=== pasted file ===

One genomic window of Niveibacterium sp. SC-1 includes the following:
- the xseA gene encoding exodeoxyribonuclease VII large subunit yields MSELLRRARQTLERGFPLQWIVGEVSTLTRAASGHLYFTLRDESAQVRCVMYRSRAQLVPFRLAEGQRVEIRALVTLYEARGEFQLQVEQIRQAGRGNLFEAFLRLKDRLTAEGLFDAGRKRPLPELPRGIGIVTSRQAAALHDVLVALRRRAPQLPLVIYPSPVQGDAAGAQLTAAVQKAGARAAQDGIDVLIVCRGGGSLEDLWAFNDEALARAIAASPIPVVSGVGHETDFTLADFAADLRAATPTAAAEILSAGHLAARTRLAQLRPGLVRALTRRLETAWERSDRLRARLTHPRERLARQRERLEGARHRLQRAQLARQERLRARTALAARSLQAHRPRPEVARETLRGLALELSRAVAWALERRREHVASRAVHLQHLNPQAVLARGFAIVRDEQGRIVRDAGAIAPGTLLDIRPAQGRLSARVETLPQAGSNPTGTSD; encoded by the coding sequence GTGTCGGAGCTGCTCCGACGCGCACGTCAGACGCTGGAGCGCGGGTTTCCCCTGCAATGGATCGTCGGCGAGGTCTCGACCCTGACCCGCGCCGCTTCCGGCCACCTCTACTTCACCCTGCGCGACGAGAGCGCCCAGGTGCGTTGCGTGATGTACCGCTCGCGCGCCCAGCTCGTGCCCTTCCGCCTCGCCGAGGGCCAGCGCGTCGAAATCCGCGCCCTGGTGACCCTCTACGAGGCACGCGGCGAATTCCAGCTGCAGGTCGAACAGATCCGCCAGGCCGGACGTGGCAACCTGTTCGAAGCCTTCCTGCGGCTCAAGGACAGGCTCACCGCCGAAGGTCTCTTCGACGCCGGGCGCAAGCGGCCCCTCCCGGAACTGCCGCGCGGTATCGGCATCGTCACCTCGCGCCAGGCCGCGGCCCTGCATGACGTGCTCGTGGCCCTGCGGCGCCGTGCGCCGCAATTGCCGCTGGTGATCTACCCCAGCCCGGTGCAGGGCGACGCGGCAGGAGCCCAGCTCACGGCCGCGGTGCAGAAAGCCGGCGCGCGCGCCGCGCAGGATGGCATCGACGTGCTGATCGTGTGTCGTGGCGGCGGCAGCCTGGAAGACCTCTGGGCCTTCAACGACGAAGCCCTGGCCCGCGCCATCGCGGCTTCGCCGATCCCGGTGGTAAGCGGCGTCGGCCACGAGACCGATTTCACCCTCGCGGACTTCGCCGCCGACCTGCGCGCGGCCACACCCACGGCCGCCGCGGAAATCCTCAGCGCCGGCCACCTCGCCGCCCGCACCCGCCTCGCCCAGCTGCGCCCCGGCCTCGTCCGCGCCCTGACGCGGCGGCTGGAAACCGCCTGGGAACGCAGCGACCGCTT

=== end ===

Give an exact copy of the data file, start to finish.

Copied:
One genomic window of Niveibacterium sp. SC-1 includes the following:
- the xseA gene encoding exodeoxyribonuclease VII large subunit yields MSELLRRARQTLERGFPLQWIVGEVSTLTRAASGHLYFTLRDESAQVRCVMYRSRAQLVPFRLAEGQRVEIRALVTLYEARGEFQLQVEQIRQAGRGNLFEAFLRLKDRLTAEGLFDAGRKRPLPELPRGIGIVTSRQAAALHDVLVALRRRAPQLPLVIYPSPVQGDAAGAQLTAAVQKAGARAAQDGIDVLIVCRGGGSLEDLWAFNDEALARAIAASPIPVVSGVGHETDFTLADFAADLRAATPTAAAEILSAGHLAARTRLAQLRPGLVRALTRRLETAWERSDRLRARLTHPRERLARQRERLEGARHRLQRAQLARQERLRARTALAARSLQAHRPRPEVARETLRGLALELSRAVAWALERRREHVASRAVHLQHLNPQAVLARGFAIVRDEQGRIVRDAGAIAPGTLLDIRPAQGRLSARVETLPQAGSNPTGTSD; encoded by the coding sequence GTGTCGGAGCTGCTCCGACGCGCACGTCAGACGCTGGAGCGCGGGTTTCCCCTGCAATGGATCGTCGGCGAGGTCTCGACCCTGACCCGCGCCGCTTCCGGCCACCTCTACTTCACCCTGCGCGACGAGAGCGCCCAGGTGCGTTGCGTGATGTACCGCTCGCGCGCCCAGCTCGTGCCCTTCCGCCTCGCCGAGGGCCAGCGCGTCGAAATCCGCGCCCTGGTGACCCTCTACGAGGCACGCGGCGAATTCCAGCTGCAGGTCGAACAGATCCGCCAGGCCGGACGTGGCAACCTGTTCGAAGCCTTCCTGCGGCTCAAGGACAGGCTCACCGCCGAAGGTCTCTTCGACGCCGGGCGCAAGCGGCCCCTCCCGGAACTGCCGCGCGGTATCGGCATCGTCACCTCGCGCCAGGCCGCGGCCCTGCATGACGTGCTCGTGGCCCTGCGGCGCCGTGCGCCGCAATTGCCGCTGGTGATCTACCCCAGCCCGGTGCAGGGCGACGCGGCAGGAGCCCAGCTCACGGCCGCGGTGCAGAAAGCCGGCGCGCGCGCCGCGCAGGATGGCATCGACGTGCTGATCGTGTGTCGTGGCGGCGGCAGCCTGGAAGACCTCTGGGCCTTCAACGACGAAGCCCTGGCCCGCGCCATCGCGGCTTCGCCGATCCCGGTGGTAAGCGGCGTCGGCCACGAGACCGATTTCACCCTCGCGGACTTCGCCGCCGACCTGCGCGCGGCCACACCCACGGCCGCCGCGGAAATCCTCAGCGCCGGCCACCTCGCCGCCCGCACCCGCCTCGCCCAGCTGCGCCCCGGCCTCGTCCGCGCCCTGACGCGGCGGCTGGAAACCGCCTGGGAACGCAGCGACCGCTT